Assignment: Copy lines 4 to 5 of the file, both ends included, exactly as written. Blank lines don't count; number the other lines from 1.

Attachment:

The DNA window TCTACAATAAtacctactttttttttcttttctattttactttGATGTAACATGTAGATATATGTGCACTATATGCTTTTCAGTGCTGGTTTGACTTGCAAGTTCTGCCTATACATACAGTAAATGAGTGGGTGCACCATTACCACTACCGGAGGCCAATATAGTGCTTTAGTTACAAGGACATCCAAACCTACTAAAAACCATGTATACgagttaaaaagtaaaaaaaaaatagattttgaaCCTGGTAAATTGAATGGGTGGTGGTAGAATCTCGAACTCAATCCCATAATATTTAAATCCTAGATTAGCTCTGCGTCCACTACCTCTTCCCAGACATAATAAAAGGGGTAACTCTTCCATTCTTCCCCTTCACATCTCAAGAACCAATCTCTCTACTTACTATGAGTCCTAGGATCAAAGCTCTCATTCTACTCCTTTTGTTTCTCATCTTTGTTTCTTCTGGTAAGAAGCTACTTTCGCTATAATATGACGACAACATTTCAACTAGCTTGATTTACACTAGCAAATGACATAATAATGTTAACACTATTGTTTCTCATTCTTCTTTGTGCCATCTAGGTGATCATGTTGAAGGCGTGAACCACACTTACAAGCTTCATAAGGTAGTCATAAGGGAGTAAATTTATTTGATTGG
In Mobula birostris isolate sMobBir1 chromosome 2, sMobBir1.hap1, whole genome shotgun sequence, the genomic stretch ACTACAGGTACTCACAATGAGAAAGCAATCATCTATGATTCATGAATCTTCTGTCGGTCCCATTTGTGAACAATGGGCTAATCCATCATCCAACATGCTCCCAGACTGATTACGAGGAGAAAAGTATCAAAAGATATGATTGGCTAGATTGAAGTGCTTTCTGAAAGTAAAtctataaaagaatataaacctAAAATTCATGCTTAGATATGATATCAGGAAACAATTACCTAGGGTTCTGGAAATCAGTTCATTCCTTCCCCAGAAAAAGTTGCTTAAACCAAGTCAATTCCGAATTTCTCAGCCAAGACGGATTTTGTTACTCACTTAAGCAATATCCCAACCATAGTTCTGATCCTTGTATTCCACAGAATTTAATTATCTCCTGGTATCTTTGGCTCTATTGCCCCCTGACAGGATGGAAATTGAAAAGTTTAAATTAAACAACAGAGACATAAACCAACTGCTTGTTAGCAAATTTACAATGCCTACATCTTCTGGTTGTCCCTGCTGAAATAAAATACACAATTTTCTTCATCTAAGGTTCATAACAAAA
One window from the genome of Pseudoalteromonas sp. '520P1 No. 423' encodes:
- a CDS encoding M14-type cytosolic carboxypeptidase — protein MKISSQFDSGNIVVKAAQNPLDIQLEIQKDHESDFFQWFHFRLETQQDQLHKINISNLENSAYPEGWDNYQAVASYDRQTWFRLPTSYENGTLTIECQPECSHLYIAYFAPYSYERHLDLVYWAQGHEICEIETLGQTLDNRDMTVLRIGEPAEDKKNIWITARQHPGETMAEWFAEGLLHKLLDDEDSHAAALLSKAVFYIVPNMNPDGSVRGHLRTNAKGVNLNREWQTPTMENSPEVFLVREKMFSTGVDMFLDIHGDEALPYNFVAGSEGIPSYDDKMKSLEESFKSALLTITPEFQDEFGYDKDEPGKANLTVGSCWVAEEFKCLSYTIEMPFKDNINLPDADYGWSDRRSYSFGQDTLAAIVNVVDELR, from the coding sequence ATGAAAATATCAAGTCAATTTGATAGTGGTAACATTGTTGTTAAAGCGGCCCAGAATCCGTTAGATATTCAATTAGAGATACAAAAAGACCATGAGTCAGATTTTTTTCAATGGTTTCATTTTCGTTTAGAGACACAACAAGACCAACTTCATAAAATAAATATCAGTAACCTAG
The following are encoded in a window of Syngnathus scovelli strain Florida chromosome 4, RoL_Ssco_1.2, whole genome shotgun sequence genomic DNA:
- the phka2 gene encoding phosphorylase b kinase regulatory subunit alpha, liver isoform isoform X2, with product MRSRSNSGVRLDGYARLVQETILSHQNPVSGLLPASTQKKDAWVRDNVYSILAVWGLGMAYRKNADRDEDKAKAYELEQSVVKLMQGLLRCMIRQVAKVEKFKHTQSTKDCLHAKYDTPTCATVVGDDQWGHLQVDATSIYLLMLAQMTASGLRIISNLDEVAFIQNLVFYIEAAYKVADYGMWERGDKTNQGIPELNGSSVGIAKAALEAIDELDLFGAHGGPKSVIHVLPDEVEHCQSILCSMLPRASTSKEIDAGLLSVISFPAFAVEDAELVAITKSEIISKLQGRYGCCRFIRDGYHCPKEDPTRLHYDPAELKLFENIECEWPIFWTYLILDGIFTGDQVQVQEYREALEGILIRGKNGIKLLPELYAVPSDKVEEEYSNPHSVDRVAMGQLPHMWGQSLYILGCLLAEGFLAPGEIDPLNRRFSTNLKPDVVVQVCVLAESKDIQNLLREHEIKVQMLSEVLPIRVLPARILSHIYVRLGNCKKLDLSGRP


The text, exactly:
- a CDS encoding M14-type cytosolic carboxypeptidase — protein MKISSQFDSGNIVVKAAQNPLDIQLEIQKDHESDFFQWFHFRLETQQDQLHKINISNLENSAYPEGWDNYQAVASYDRQTWFRLPTSYENGTLTIECQPECSHLYIAYFAPYSYERHLDLVYWAQGHEICEIETLGQTLDNRDMTVLRIGEPAEDKKNIWITARQHPGETMAEWFAEGLLHKLLDDEDSHAAALLSKAVFYIVPNMNPDGSVRGHLRTNAKGVNLNREWQTPTMENSPEVFLVREKMFSTGVDMFLDIHGDEALPYNFVAGSEGIPSYDDKMKSLEESFKSALLTITPEFQDEFGYDKDEPGKANLTVGSCWVAEEFKCLSYTIEMPFKDNINLPDADYGWSDRRSYSFGQDTLAAIVNVVDELR, from the coding sequence ATGAAAATATCAAGTCAATTTGATAGTGGTAACATTGTTGTTAAAGCGGCCCAGAATCCGTTAGATATTCAATTAGAGATACAAAAAGACCATGAGTCAGATTTTTTTCAATGGTTTCATTTTCGTTTAGAGACACAACAAGACCAACTTCATAAAATAAATATCAGTAACCTAG
The following are encoded in a window of Syngnathus scovelli strain Florida chromosome 4, RoL_Ssco_1.2, whole genome shotgun sequence genomic DNA: